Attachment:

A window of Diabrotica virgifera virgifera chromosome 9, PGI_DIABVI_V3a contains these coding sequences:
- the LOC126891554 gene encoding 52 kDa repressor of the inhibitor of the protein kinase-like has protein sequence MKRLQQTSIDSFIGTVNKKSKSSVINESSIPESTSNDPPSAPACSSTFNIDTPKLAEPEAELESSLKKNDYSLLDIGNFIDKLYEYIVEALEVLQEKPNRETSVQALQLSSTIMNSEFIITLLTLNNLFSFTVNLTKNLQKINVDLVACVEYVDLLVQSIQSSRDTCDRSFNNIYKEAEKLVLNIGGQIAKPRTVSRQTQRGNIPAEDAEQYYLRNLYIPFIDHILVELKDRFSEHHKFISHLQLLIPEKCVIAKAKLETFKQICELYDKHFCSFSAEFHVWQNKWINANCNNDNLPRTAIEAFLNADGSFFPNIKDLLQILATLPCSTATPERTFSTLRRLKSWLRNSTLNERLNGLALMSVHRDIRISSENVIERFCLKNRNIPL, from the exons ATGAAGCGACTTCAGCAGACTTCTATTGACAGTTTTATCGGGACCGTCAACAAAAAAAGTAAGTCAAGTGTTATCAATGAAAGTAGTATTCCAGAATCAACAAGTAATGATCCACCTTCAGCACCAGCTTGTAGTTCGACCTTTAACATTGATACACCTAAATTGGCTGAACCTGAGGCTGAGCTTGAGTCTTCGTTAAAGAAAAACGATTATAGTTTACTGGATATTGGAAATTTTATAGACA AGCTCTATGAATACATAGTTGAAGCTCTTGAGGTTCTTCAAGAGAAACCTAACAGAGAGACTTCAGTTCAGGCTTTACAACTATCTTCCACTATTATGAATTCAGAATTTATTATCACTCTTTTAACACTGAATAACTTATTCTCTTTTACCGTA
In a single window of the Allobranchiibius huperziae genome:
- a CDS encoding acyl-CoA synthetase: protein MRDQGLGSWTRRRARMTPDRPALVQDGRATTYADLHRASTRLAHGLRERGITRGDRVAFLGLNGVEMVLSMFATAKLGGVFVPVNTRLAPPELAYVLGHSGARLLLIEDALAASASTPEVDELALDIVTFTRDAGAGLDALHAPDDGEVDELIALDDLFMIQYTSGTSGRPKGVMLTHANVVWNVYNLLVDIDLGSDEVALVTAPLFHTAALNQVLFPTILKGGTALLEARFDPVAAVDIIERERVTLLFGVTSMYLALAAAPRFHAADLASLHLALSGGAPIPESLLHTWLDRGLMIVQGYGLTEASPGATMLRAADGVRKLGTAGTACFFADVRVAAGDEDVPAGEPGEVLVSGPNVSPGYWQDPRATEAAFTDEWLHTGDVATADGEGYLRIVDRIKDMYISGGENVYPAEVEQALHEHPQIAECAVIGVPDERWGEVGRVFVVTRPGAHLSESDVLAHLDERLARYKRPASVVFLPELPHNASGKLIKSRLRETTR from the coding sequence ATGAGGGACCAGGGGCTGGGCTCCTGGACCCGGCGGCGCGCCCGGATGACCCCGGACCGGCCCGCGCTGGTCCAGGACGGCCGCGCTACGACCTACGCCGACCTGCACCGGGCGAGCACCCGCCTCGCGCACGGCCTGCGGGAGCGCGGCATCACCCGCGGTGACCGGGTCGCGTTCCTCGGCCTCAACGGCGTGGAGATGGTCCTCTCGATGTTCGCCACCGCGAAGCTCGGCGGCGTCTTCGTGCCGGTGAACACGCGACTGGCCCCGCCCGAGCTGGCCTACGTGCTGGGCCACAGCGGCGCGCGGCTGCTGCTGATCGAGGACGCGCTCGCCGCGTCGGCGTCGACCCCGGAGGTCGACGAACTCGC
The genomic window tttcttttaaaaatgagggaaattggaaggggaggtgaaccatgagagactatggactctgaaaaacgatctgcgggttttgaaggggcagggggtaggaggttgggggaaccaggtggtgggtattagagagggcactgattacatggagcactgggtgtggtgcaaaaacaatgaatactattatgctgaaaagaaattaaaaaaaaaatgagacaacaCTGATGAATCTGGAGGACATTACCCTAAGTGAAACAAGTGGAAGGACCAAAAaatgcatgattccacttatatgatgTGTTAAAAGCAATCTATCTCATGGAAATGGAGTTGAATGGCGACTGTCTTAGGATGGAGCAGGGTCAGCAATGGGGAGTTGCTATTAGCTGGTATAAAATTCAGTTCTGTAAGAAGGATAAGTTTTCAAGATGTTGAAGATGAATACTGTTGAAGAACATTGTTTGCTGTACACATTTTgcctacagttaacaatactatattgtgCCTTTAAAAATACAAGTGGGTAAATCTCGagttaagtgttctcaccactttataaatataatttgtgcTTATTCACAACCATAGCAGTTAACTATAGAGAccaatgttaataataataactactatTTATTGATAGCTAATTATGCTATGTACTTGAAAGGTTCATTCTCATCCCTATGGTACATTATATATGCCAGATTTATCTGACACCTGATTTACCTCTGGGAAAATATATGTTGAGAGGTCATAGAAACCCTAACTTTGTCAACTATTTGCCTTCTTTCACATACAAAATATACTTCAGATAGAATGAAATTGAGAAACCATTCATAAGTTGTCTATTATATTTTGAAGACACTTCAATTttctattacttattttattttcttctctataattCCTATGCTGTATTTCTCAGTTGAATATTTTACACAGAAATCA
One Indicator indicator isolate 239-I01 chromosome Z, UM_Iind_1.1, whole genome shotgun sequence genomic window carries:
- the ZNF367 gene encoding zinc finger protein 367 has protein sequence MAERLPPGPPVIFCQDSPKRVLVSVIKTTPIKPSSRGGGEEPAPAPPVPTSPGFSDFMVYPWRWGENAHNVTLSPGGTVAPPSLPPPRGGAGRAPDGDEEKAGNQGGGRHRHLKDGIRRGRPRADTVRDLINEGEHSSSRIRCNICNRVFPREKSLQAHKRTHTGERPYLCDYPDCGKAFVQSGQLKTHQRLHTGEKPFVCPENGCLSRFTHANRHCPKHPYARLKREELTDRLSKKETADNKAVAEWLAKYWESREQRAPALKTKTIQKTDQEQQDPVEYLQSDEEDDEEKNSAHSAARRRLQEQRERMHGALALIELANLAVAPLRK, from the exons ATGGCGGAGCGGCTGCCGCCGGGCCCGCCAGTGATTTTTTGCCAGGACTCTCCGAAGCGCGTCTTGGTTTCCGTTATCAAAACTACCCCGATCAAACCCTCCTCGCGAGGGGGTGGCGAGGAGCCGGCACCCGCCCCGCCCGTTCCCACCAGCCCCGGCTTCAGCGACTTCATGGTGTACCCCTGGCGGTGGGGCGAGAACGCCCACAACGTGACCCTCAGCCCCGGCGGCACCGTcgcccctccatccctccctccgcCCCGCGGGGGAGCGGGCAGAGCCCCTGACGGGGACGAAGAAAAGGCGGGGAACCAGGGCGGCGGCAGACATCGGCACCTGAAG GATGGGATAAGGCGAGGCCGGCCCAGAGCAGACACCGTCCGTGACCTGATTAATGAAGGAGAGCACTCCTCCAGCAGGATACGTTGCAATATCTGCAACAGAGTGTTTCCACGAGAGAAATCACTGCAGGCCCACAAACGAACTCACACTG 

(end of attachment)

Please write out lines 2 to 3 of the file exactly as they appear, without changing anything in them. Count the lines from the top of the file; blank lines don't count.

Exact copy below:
- the LOC126891554 gene encoding 52 kDa repressor of the inhibitor of the protein kinase-like has protein sequence MKRLQQTSIDSFIGTVNKKSKSSVINESSIPESTSNDPPSAPACSSTFNIDTPKLAEPEAELESSLKKNDYSLLDIGNFIDKLYEYIVEALEVLQEKPNRETSVQALQLSSTIMNSEFIITLLTLNNLFSFTVNLTKNLQKINVDLVACVEYVDLLVQSIQSSRDTCDRSFNNIYKEAEKLVLNIGGQIAKPRTVSRQTQRGNIPAEDAEQYYLRNLYIPFIDHILVELKDRFSEHHKFISHLQLLIPEKCVIAKAKLETFKQICELYDKHFCSFSAEFHVWQNKWINANCNNDNLPRTAIEAFLNADGSFFPNIKDLLQILATLPCSTATPERTFSTLRRLKSWLRNSTLNERLNGLALMSVHRDIRISSENVIERFCLKNRNIPL, from the exons ATGAAGCGACTTCAGCAGACTTCTATTGACAGTTTTATCGGGACCGTCAACAAAAAAAGTAAGTCAAGTGTTATCAATGAAAGTAGTATTCCAGAATCAACAAGTAATGATCCACCTTCAGCACCAGCTTGTAGTTCGACCTTTAACATTGATACACCTAAATTGGCTGAACCTGAGGCTGAGCTTGAGTCTTCGTTAAAGAAAAACGATTATAGTTTACTGGATATTGGAAATTTTATAGACA AGCTCTATGAATACATAGTTGAAGCTCTTGAGGTTCTTCAAGAGAAACCTAACAGAGAGACTTCAGTTCAGGCTTTACAACTATCTTCCACTATTATGAATTCAGAATTTATTATCACTCTTTTAACACTGAATAACTTATTCTCTTTTACCGTA
In a single window of the Allobranchiibius huperziae genome: